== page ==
Advances in Infrared Spectroscopy: A Peer-Reviewed Special Issue

Advances in Infrared Spectroscopy, Volume 37, Issue S8
Pages: 6

We are pleased to present this special digital peer-reviewed edition of Spectroscopy on the subject of infrared (IR) spectroscopy. This special issue features five selected and peer-reviewed papers that present an exploration of modern IR spectroscopy methods. The applications of IR spectroscopy for research and industrial applications continue to advance rapidly. Modern instrumentation is progressing as a result of improvements in sampling, detecting, and data processing, along with the miniaturization of optics—all factors that make it possible to obtain more information for laboratory, process monitoring, and remote sensing—and often, to do so more easily.

Advanced chemometric and data processing methods are also bringing about improvements to IR methods. Faster computers and improved chemometric methods are combined with visible, near-infrared (NIR), and mid-IR spectra to provide new platforms for imaging, discriminant analysis, classification, identification, quantitative analysis, and molecular structure elucidation. Transmission measurements in the IR often require sample preparation, but attenuated total reflectance (ATR) and remote sensing are adapted to measuring samples in their native state.

In this issue, the first paper demonstrates the application of ATR-FT-IR for real-time online monitoring of an aspirin synthesis reaction. ATR-FT-IR was adapted for in situ real-time analysis of salicylic acid and acetic anhydride during the reaction process. PCA, followed by target transformation of the resulting factors, was used to analyze spectra and the relationship of absorbance versus time for raw materials and products throughout the reaction process.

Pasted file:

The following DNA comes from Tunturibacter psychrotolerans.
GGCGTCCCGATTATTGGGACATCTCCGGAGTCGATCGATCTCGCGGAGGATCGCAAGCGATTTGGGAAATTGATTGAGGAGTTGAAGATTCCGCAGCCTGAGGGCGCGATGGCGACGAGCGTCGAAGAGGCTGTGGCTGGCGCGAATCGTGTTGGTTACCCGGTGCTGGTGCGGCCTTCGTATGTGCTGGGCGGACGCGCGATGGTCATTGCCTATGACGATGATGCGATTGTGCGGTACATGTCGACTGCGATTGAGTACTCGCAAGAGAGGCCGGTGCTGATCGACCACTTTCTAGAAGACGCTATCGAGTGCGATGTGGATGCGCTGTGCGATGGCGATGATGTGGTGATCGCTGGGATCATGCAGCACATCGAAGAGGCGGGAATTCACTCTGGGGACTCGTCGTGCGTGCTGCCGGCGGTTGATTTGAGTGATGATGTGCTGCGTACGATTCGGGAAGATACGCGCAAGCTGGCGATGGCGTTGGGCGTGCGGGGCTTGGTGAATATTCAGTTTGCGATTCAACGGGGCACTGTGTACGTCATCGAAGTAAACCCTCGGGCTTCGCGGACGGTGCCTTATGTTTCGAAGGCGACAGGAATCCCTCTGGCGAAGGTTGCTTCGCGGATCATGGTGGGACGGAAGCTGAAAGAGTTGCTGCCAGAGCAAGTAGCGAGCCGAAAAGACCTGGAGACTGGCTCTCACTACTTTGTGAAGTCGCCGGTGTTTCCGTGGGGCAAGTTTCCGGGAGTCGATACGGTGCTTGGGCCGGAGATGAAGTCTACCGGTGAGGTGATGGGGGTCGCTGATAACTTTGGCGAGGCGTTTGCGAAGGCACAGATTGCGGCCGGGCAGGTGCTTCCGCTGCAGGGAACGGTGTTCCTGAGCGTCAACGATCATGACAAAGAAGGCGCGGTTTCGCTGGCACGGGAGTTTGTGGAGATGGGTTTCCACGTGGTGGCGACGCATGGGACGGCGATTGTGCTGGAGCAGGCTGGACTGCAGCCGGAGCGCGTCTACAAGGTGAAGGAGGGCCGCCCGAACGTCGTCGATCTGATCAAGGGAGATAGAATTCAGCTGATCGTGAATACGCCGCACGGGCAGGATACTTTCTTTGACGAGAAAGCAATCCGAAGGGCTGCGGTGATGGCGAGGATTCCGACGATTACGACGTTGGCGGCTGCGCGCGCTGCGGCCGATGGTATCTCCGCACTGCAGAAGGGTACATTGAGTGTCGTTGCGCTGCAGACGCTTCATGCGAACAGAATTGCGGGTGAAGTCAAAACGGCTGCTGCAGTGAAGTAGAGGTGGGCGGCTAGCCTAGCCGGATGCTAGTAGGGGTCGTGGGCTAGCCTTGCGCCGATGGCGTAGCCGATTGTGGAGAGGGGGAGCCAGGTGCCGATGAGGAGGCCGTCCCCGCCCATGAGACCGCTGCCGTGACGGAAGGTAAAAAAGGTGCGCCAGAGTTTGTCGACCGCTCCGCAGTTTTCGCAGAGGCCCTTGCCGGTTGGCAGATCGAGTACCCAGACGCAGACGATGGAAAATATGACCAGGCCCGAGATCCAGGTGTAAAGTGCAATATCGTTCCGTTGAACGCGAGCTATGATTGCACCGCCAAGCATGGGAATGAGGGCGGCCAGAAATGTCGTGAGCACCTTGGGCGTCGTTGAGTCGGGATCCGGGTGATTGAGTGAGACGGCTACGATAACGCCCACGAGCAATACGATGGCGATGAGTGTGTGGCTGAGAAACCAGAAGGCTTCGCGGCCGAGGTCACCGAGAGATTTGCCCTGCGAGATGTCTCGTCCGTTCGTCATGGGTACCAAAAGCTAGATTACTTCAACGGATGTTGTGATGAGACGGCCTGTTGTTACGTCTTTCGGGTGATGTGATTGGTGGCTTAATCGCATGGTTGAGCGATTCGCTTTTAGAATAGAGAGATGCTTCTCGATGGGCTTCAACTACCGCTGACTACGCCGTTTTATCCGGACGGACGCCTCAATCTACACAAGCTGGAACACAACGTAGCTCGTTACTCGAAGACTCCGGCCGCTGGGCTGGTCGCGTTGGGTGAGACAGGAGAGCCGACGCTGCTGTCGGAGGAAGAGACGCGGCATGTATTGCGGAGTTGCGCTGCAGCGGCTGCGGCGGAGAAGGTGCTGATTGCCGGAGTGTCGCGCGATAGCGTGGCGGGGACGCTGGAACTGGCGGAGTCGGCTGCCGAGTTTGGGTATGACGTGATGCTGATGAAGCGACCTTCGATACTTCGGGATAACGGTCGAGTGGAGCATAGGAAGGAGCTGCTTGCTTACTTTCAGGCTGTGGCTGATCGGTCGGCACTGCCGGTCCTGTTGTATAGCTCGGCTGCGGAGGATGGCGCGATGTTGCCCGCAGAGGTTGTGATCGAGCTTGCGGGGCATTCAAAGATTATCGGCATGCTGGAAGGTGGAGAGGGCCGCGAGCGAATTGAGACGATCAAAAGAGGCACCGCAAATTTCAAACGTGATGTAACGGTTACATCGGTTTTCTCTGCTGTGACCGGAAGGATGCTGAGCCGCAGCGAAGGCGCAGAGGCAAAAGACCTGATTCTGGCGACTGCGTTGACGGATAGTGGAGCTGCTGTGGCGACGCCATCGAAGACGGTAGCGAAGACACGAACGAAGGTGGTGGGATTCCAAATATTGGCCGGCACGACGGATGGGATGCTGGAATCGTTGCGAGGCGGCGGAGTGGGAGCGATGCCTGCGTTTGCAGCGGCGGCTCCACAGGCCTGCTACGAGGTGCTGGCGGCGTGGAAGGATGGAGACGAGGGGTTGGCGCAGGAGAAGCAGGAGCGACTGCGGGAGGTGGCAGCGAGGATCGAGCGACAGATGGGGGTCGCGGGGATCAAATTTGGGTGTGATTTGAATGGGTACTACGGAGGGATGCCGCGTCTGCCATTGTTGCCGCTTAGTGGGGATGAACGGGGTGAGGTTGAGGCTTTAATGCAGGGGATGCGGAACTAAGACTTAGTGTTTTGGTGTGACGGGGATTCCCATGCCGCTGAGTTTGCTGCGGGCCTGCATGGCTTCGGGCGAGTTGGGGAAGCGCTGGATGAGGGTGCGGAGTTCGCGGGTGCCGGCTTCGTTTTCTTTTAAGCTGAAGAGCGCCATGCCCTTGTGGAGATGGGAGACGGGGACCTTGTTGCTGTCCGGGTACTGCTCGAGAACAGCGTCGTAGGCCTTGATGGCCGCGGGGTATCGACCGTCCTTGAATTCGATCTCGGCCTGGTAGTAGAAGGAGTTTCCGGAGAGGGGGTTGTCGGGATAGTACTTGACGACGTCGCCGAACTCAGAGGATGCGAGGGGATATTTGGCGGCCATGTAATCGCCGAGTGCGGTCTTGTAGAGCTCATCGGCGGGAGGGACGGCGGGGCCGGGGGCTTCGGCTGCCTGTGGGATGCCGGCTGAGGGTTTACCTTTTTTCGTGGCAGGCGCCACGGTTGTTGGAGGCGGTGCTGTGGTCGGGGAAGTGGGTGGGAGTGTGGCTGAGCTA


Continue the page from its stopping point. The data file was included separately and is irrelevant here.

In the second paper, the lignocellulose content of biofuel pellets is determined based on FT-IR spectra. Quantitative models were developed for cellulose, hemicellulose, and lignin using partial least square regression (PLSR) based on full-range spectra. In addition, a study of biofuel pellets classification was conducted using linear discriminant analysis and random forest methods as compared to a fuzzy clustering and transitive closure method.

The third paper moves into a new regime as our authors present a density functional theory (DFT) investigation of the molecular structure and vibrational spectra of triclosan. The performance of five different DFT methods (B3LYP, LSDA, PBEPBE, CAM-B3LYP, and M06-2X) were compared to predict the molecular structural and vibrational properties of triclosan. It is hoped that such studies will be able to provide a fundamental benchmark for understanding environmental pollution mechanisms and the ecological effects of antibacterial products like triclosan that are often used in consumer goods.

In our fourth selected paper, we describe the detection of bruising in fruit using shortwave IR hyperspectral imaging (HSI). In this study, honey peaches were analyzed for the presence of bruise defects using HSI spectral data in the 400–1100 nm region. These data consisted of feature variables, red, green, blue (RGB) measurements, and HSI color space. These data were analyzed using principal component analysis (PCA), feature extraction, partial least squares qualitative discriminant analysis (PLS-DA), and extreme learning machine (ELM) discriminant modeling to establish a discrimination method suitable to detect and classify bruising in fruit.

In the final paper, the authors explore the application of continuous wavelet decomposition analysis for specific analyte recognition in gas mixtures using IR absorption measurements. The correlation analysis of time and frequency on the time-frequency characteristic matrix is used for component identification. This research provides new concepts and methods for the quantitative detection of individual gases from complex gas mixtures.

We hope you enjoy the issue.